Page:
"High praise from the king of fools," France murmurs, daring to reach out and cup England's chin, thumb running lightly across lips which have always been entirely stubborn. "But Angleterre… Angleterre, you always knew that would be my answer." The tightening of his expression, the thinning of those lips only affirms his conclusion.
"I thought that you might have seen sense."
"You would do the same thing in my position," France replies, and it is true. It would take more than France believes that Germany has to make England leave while his islands suffered invasion. But England is feeling the strain as much as France perhaps, albeit in a different way; there is a drained look in his eyes and no matter how strong he is, how malevolently stubborn, the isolation must be wearing even on him.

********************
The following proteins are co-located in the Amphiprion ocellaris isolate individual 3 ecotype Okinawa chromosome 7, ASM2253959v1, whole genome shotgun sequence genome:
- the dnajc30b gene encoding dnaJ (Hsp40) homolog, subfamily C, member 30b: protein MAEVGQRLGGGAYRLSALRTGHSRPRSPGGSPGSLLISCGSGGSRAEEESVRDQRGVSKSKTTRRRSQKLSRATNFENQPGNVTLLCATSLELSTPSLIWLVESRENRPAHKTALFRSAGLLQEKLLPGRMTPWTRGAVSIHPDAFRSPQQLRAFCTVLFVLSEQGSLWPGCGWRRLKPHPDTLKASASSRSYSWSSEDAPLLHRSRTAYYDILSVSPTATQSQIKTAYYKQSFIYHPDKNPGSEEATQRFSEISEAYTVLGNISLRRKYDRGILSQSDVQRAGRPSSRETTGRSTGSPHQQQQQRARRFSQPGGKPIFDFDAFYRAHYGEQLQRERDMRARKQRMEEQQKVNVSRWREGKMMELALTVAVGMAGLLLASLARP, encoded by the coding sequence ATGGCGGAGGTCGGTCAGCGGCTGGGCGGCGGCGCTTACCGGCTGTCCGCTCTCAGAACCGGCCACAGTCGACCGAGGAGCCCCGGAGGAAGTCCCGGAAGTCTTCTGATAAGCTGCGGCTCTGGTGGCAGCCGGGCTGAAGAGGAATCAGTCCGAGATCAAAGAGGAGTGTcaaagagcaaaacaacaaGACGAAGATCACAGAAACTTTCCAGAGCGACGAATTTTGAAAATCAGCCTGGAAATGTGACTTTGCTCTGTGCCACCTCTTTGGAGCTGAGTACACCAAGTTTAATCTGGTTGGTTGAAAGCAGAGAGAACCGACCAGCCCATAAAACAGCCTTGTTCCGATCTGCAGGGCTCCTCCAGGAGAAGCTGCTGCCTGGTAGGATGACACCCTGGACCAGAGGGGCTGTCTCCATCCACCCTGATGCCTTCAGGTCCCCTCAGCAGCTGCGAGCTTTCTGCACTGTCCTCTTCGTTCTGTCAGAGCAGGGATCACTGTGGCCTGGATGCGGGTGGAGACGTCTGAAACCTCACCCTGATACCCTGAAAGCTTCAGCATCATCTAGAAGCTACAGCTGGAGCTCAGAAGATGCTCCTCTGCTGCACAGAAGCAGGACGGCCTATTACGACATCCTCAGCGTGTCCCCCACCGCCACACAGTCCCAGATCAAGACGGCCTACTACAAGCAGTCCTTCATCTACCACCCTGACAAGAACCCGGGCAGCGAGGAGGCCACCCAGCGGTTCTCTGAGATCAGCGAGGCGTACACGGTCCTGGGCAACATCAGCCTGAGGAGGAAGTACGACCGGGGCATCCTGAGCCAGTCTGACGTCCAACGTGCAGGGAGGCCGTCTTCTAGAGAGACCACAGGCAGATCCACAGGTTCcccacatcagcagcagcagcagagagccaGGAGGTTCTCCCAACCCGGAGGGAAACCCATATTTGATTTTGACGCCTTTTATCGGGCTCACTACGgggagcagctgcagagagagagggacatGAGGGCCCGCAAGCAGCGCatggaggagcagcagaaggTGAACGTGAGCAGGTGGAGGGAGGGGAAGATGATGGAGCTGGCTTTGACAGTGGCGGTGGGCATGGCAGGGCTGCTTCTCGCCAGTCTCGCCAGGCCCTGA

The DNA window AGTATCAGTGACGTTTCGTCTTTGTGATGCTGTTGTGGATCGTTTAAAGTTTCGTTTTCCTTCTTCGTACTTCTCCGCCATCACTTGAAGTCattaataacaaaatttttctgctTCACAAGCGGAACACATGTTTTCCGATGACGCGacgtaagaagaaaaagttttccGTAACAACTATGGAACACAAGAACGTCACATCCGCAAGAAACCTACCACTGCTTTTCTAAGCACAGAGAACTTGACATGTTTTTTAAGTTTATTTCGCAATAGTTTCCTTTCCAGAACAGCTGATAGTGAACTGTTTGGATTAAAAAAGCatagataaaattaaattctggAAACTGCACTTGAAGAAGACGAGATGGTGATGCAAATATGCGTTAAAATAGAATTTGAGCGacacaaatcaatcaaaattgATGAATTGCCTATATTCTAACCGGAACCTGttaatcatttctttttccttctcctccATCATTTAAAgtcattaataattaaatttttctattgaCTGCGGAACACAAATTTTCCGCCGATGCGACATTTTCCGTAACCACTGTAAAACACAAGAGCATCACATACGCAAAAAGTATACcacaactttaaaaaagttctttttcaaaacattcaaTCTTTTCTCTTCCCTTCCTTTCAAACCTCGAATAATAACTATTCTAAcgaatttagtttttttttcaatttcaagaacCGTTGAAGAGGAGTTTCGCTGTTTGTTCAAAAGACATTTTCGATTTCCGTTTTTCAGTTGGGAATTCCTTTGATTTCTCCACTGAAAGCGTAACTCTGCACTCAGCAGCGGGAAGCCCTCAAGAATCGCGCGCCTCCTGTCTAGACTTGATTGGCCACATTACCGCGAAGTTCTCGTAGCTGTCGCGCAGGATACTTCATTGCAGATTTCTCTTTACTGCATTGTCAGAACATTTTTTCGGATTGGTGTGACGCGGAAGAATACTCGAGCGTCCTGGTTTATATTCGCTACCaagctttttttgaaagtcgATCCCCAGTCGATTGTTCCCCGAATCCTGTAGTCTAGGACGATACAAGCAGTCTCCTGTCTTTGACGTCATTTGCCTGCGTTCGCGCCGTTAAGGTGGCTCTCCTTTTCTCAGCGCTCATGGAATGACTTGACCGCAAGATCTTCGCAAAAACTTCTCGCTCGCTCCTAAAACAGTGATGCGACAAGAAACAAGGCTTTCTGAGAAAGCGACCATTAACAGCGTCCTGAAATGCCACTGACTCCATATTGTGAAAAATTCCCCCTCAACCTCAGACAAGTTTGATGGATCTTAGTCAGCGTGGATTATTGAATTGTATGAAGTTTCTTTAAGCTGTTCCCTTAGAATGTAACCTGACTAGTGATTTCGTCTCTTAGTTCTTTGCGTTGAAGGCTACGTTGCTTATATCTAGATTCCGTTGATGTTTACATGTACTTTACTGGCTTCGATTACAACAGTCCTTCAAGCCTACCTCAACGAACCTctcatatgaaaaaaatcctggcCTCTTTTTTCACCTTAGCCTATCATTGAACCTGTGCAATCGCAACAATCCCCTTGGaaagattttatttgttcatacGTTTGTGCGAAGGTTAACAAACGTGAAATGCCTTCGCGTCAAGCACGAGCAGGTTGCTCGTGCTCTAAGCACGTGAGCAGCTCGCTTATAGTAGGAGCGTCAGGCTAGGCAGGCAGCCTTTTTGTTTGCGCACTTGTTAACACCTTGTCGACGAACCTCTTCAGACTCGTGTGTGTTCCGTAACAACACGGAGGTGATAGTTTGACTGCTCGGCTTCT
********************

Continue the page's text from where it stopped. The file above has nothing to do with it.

He feels cold metal pressed against his palm, one of the purloined guns and France can only stare at it in his hand for a moment, cool and black and sometimes he would that he had never seen such a thing, such an exquisite killing tool. He can wield a sword, but any child can wield a gun to brutal effect. England closes France's fingers around it, holding them there firmly. "I expect you to be here when we retake Europe," he says, his tone leaving no room for argument. He leans up to press his lips to France's forehead, lingering there for a second that is far too short, before he pulls back, eyes narrowing. "Don't become Vichy," he says, sneer in his voice. "Don't you dare. If you do then I will kill you." Playful hyperbole for more he is sure, but France can see that England is deadly serious, the way his ridiculous brows knit together. There will be blood if he capitulates and England has always known his most painful weaknesses. France does not doubt that he will use them to brutal effect.